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Chris Campbell

Which artist would you love to work beside in their studio for one week? Provide artists name and why? | Aug. 8, 2011

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Chris Campbell    1,086

So ... Which artist would you love to work beside in their studio for one week?

 

How would this affect you and your work? Would you watch or hope to collaborate? What would they learn from you?

It would be fun to attach an image of their work or a link to their website as well as their name and your reason why you would want to have their company and influence for a while.

 

Have you check out the answers from the last two weeks? I hope you love reading through the answers like I do--ranging from funny to serious. If you have not had the chance to read or post your answer to the last two question, it is not too late. Check out them out:

 

 

 

 

 

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If you have not been on the Potters Council forum, no worries. You can register today for FREE. Already a registered user go here to sign in.

 

New users to the forum check out the links below for help:

 

 

I hope you have as much fun answering the questions, as the Potters Council Board had putting the list together. We are also accepting additional questions of the week. Send your question to cdorr@ceramics.org.

 

 

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I don't know the artist's name, but the work coming out of the Irish pottery Colm de Ris is stunning, and both functional AND sculptural. Their designs are steeped in history, and their "logo", a triple swirl design, is a modern take on an ancient symbol. BEAUTIFUL! I'd love to have at least one of everything I've ever seen them create!

 

 

 

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marciab    1

So ... Which artist would you love to work beside in their studio for one week?

 

How would this affect you and your work? Would you watch or hope to collaborate? What would they learn from you?

It would be fun to attach an image of their work or a link to their website as well as their name and your reason why you would want to have their company and influence for a while.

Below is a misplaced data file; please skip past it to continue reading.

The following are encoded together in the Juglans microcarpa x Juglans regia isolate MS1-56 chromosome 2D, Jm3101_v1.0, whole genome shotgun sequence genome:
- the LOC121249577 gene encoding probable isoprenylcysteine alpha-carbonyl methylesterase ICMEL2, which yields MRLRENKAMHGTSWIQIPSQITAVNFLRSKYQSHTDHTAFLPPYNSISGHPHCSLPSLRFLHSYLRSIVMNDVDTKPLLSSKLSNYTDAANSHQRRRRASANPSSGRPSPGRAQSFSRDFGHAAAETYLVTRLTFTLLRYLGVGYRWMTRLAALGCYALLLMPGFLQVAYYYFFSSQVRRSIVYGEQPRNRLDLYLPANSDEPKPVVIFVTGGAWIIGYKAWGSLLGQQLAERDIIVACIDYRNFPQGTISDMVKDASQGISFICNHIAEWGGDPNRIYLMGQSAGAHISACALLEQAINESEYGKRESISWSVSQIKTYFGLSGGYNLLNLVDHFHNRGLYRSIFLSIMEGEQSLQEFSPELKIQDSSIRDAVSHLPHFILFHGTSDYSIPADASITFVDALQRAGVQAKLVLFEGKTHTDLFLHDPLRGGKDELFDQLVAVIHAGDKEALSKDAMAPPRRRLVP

I love tea bowls. I would pick an old master - Ogata Kenzan. I love the underglaze painting. I would want to sit there and just watch. I would look for the things that inspired the designs. I like the idea of being able to hold art in my hands that is a product of earth, air, water, and fire.

 

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Chuck Flagg    0

I would like to work with Warren McKensie of Minnesota in the US. I have always admired his work and his beautiful simple functional pottery. I love the spirit that comes from each piece and his philosophy on making pottery.

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I'd like to work with Nick Joerling of NC- http://carolinaclayguild.squarespace.com/nick-joerling/ - I just took a workshop at Kentucky Mudworks with him and a day wasn't enough! The movement he creates in his work is breathtaking! He shared his ideas and techniques so openly, I felt like I could come back to the studio and just make my pots dance. A week with him would certainly be inspirational and fun.

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I would love to spend a week in the studio of Cynthia Bringle. Attended her workshop as I was a pottery student at ASU in the 70's and am still moved by her work. Anyone want to pass this along to her?

post-6495-13129042572167_thumb.jpg

post-6495-13129042572167_thumb.jpg

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I'd love to work in Shel Silverstein's studio for a week... author and illustrator- not a clay guy- but such a thoughtful and gentle wit, humorist and observer of the humans around him that I'm sure my eyes would see fresh things by the end of the week that were invisible before!

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JLowes    28

Gosh, this is such a hard question because there are many potters I admire and would like to learn from.

 

However, if I must pick one, I think that would be Lana Wilson. I am not a handbuilder primarily, but I so admire Lana's use of various construction techniques, repurposing of common items into tools, and her color and design aesthetic. I think with a week working with her, I could really "get down with it" in handbuilding. I think selecting someone from another clay discipline would only add to my skill in the wheel work, and give me a lot of space to explore.

 

If Lana was unavailable, Robin Hopper would stand in just fine. There may be a bit to be learned from that gentleman too!

 

John

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Margaret Wozniak, whose beautiful work is shown in the Lark Book "500 Vases". Why? She has such a subtle process where she puts love into the clay she touches. This way of working has taught me much in the years I was her student. Working slowly to develop a work of art in clay has inspired my work. Plus, I'm now in Asheville, NC and she, New York. <3 MJ

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Devany    1

shinn_vicsblue6.jpg

I would have to say William Shinn. His extrusions inspire and delight me. I have been following his work for many years.

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Zuma    1

I would love to work with Tom Coleman. I work in his cone 10 porcelain and use his slip recipe with good results. His approach to the clayI is much looser than mine and his relaxed style of design would enhance my own which tends to be too tight and disciplined. I have admired him for many years.

Zuma

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TypicalGirl    5

For me, this is a no-brainer.

I was recently paired with a mentor through the Potters' Council's mentor program, so the chance to spend some face time with my mentor, David Beumee` would be amazing.

 

I would both watch and collaborate!

I expect I would come away much closer to my stated goal of refining my eye. I have issues with things like balance, grace and negative space, and David's work shows his command of those areas very well, and watching his process and having him watch mine would fuel a tremendous growth spurt in me I'm sure.